Starting Yoga in Your Fifties
Esther Myers' reply:
If you live in a large urban area, you will have a wide selection of yoga classes and styles to choose from. They range from very strong, dynamic, and physically demanding styles to slow, gentle, relaxing approaches.
The first question to ask yourself is what you are looking for in a yoga class. What style of class are you drawn to? Try answering the following questions:
Yoga teachers vary tremendously in background, training, and experience. Since you have concerns about osteoarthritis, look for a teacher with a strong background in anatomy who can ensure that you're protecting your joints. Find someone who can adapt poses to your needs and abilities.
A predisposition to diabetes should not limit your practice at this stage. But if you develop the disease (which can affect the small capillaries of the vascular system), be cautious about inversions, especially Salamba Sirsasana (headstand), and any practices, like breath retention, that can increase blood pressure.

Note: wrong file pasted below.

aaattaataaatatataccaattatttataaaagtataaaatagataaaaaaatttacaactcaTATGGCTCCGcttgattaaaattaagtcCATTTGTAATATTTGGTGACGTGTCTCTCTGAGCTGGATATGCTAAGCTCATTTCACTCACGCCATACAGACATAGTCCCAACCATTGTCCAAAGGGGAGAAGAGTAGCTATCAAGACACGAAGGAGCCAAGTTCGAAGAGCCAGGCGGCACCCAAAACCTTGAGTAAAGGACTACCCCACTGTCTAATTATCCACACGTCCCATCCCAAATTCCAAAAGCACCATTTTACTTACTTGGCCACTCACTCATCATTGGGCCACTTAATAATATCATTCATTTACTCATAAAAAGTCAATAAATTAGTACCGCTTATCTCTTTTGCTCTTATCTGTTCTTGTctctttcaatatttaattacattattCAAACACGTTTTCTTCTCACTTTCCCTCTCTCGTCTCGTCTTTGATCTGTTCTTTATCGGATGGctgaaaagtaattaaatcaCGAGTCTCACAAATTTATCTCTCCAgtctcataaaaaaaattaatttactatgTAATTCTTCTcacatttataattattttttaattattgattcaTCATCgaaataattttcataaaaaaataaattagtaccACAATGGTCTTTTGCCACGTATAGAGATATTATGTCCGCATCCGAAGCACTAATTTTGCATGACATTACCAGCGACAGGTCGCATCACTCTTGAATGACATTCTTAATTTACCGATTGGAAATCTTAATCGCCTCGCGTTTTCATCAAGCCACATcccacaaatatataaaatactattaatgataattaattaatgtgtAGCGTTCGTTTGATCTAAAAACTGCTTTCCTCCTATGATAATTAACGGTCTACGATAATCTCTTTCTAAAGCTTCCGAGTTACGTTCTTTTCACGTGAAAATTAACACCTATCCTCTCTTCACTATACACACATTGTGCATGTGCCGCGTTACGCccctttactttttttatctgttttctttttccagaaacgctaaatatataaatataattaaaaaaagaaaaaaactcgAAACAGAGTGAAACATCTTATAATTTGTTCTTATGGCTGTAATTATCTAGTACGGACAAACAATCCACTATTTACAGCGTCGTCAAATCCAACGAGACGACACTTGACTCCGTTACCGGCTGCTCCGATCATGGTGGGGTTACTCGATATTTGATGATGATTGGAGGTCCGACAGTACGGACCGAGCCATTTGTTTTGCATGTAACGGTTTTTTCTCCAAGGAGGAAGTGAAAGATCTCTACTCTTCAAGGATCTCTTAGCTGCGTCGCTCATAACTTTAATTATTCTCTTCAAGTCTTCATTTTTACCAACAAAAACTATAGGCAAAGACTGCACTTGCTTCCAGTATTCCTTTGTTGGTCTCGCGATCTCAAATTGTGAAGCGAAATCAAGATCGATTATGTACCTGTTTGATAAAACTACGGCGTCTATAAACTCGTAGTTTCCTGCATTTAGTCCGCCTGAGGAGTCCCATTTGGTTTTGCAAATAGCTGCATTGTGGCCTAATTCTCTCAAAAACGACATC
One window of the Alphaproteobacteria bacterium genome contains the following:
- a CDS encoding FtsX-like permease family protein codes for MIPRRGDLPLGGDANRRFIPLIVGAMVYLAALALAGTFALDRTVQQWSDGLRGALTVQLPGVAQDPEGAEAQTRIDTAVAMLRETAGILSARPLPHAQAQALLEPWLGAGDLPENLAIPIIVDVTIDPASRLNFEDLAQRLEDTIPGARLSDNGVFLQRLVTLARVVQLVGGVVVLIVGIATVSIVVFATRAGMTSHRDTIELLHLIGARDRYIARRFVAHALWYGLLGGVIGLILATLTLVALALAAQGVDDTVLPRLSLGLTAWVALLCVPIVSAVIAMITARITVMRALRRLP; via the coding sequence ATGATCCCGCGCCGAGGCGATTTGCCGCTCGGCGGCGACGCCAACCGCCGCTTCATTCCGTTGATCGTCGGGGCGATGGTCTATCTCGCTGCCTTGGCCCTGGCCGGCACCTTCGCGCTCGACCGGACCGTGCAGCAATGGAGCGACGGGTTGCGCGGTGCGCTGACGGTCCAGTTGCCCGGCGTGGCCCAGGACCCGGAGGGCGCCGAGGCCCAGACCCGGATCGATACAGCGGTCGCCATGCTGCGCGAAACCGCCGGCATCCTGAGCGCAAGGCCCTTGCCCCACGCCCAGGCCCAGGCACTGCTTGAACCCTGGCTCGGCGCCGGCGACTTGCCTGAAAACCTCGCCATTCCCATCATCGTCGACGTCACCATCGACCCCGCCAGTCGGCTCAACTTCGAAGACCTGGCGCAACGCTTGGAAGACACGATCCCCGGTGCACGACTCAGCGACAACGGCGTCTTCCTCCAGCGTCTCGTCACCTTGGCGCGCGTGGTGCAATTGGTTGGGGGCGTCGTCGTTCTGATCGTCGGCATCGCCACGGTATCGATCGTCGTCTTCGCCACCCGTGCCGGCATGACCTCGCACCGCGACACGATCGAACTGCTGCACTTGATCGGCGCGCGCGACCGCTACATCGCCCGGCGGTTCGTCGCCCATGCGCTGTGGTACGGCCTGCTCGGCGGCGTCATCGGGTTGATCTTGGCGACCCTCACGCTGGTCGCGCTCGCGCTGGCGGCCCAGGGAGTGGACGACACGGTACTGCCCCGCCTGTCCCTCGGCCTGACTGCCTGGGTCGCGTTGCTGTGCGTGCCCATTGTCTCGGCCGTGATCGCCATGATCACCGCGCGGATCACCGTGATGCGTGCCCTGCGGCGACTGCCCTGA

Last, but certainly not least, the class should just feel right. The key to continuing any practice over the years is to thoroughly enjoy it.
The late Esther Myers' 10 years as a student of Vanda Scaravelli inspired her to find her own unique, organic approach to yoga. Esther taught classes across Canada, Europe, and the United States before her death from cancer in 2004. She left behind a practice manual for beginners and a book titled Yoga and You, as well as two videos, Vanda Scaravelli on Yoga and Gentle Yoga for Breast Cancer Survivors.